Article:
Under Chilean law there ... no distinction between articles of incorporation ... by-laws. ... corporate charter must basically state: (1) ... initial shareholders; (2) ... name ... domicile of ... SC; (3) ... corporate purpose; (4) ... duration, if any, of ... SC (SC can have indefinite duration); (5) capital of ... SC; (6) manner of payment of capital; (7) assessment of all contributions other than ... money; (8) ... board of directors ... appointed officers; (9) ... time ... process for calling Regular ... Special Shareholders Meetings; (10) ... method for ... distribution of profits; (11) liquidation procedure ... dispute resolution; (12) ... time for ... receipt of balance sheets. Foreign companies should grant powers of attorney ... form ... SC. ... formation process takes approximately 15 days from ... date of ... execution of ... corporate charter.

The capital of ... SC must be determined ... the corporate charter ... may be increased ... reduced by amending ... charter. Shares have no fixed par value. Both capital ... value of ... shares automatically change with ... approval of ... balance sheet for each fiscal year. ... initial capital must be fully paid within three years. Bearer shares are not authorized; preferred shares may be issued upon fulfillment of certain conditions. Except by unanimous consent, open SCs must distribute profits of no less than 30% of ... total net profits. However, closed SCs may expressly adopt another rule ... the corporate charter. Shareholders have preemptive rights.

The board of directors manages ... SC. ... board ... elected ... Regular Shareholders Meetings where ... shareholders may be represented by proxies. ... board consists of a minimum of three directors ... closed SCs ... five directors ... open SCs. Directors do not need ... be shareholders ... can be foreigners. ... law does not sanction ... lack of attendance ... board meetings.

Duties of directors cannot be delegated, though alternate directors can be appointed. Directors must be physically present ... participate ... board meetings. Directors must exercise their duties with ... care ... diligence that individuals ordinarily use ... their own business endeavors. Directors who as result of their fraudulent acts damage ... SC, shareholders, ... third parties, are held jointly ... severally liable for damages.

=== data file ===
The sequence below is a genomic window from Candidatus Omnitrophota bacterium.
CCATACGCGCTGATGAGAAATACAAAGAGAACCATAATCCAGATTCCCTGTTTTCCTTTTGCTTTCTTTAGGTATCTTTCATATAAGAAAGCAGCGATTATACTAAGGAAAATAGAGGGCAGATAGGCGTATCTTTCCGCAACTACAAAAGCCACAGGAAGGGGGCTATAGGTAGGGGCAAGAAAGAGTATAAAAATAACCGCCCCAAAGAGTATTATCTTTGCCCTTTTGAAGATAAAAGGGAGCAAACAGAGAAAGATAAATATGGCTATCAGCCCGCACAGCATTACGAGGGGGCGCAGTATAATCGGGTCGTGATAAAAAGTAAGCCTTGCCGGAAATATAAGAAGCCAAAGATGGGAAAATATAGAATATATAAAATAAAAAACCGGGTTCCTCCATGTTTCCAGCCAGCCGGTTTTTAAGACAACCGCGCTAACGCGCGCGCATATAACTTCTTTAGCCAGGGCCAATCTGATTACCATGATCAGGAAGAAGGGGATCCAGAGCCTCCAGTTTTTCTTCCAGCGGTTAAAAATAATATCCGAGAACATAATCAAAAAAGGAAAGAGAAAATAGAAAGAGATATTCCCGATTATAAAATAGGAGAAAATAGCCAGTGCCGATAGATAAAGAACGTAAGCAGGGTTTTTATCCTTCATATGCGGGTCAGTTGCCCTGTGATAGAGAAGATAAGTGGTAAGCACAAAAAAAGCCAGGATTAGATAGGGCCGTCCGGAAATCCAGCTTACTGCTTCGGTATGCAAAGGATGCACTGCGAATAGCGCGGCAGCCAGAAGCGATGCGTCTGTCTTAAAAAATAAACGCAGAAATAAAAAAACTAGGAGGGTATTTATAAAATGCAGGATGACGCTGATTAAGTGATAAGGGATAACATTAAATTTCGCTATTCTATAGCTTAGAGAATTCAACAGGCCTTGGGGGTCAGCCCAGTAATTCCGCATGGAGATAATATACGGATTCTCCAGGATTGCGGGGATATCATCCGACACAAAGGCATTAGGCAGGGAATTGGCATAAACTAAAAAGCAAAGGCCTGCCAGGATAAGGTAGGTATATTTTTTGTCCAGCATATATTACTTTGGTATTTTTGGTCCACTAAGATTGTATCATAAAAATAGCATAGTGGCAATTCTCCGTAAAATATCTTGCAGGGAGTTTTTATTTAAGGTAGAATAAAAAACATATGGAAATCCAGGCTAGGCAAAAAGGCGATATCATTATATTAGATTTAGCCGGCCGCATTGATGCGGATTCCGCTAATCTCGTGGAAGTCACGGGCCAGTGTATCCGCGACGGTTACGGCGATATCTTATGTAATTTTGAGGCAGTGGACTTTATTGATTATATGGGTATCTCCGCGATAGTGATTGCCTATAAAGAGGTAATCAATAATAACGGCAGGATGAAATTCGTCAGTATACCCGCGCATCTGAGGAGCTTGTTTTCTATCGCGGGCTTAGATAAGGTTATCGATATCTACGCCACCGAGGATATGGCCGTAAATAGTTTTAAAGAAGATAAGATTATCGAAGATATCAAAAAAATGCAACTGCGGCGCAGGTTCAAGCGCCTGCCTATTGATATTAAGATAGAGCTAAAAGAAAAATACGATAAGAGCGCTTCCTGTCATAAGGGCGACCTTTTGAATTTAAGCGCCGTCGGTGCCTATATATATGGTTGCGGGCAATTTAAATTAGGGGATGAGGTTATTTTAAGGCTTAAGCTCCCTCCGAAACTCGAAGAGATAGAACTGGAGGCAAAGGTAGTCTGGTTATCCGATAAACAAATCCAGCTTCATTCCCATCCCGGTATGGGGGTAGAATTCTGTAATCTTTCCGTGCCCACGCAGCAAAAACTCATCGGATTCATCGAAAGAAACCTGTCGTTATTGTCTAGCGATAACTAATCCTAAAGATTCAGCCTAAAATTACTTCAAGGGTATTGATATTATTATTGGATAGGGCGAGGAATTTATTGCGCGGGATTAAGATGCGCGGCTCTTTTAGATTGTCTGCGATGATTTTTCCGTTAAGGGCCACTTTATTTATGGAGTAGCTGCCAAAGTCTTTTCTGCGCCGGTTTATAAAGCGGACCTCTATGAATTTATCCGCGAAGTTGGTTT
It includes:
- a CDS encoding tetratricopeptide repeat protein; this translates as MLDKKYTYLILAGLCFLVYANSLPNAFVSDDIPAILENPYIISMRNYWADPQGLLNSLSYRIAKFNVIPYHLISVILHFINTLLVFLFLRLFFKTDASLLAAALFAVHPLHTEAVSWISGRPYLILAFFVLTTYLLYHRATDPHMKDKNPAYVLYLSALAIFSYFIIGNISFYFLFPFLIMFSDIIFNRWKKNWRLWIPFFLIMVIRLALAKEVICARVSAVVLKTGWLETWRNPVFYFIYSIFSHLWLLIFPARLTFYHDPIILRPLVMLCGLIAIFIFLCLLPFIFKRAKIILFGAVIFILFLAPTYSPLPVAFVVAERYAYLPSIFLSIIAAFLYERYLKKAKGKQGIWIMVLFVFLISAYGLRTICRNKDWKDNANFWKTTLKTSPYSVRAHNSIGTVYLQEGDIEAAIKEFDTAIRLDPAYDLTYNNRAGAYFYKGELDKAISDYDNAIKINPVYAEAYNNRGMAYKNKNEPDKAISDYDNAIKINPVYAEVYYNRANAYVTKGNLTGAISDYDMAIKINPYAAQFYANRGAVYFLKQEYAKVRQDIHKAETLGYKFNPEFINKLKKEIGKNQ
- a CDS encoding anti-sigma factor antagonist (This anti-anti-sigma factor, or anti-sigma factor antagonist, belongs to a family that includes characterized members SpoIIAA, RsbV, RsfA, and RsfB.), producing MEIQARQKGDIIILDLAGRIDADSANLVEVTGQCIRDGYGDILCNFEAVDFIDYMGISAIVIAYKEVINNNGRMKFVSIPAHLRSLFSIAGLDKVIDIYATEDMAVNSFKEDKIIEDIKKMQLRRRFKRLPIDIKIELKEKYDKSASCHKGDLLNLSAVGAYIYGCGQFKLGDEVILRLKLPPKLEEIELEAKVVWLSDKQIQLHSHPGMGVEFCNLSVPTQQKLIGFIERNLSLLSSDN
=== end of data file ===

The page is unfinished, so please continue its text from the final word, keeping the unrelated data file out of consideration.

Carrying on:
Regular Shareholders Meetings are held annually ... elect ... members of ... board of directors, approve ... annual financial statements ... distribution of dividends. All matters, other than those reserved by law ... the Estatutos for ... Special Shareholders Meetings, may be discussed ... voted by ... Regular Shareholders Meetings.

Special Shareholders Meetings are required for: (1) ... dissolution of ... SC; (2) ... transformation, merger ... split-off of ... SC, ... the amendment of ... Estatutos; (3) ... issuance of bonds ... convertible debentures; (4) ... alienation of ... fixed assets ... liabilities of ... SC, ... its entire assets; (5) ... granting of real ... personal guarantees ... secure obligations of third parties, unless these are affiliates, ... which case approval by ... board ... be sufficient; ... (6) any other matter as specified ... the Estatutos.

Except as specified below, resolutions of both Regular ... Special Shareholders Meetings shall be adopted by simple majority of ... shares present with voting rights.

A resolution involving amendment of ... Estatutos, must be adopted ... accordance with ... majorities required by ... then existing Estatutos which ... the case of closed SCs cannot be less than absolute majority of ... shares issued with voting rights.

There are some matters which require ... affirmative vote of two-thirds of ... shares issued with voting rights.

The amendments of ... Estatutos for purpose of creating, modifying ... eliminating preferences, must be approved by two-thirds of ... shares of ... affected class of stock.

 

3. Registered Branch

Foreign corporations permanently doing business ... Chile should form a Branch, if they are not establishing a local company as those described above. ... Branch ... not subject ... the control of a governmental agency either ... its formation ... in its operation. ... foreign corporation ... required ... appoint a representative ... Chile, granting him broad powers of attorney. ... Branch does not require board of directors ... other formalities for its management. Although ... Branch needs a certain assigned capital, there ... no minimum requirement.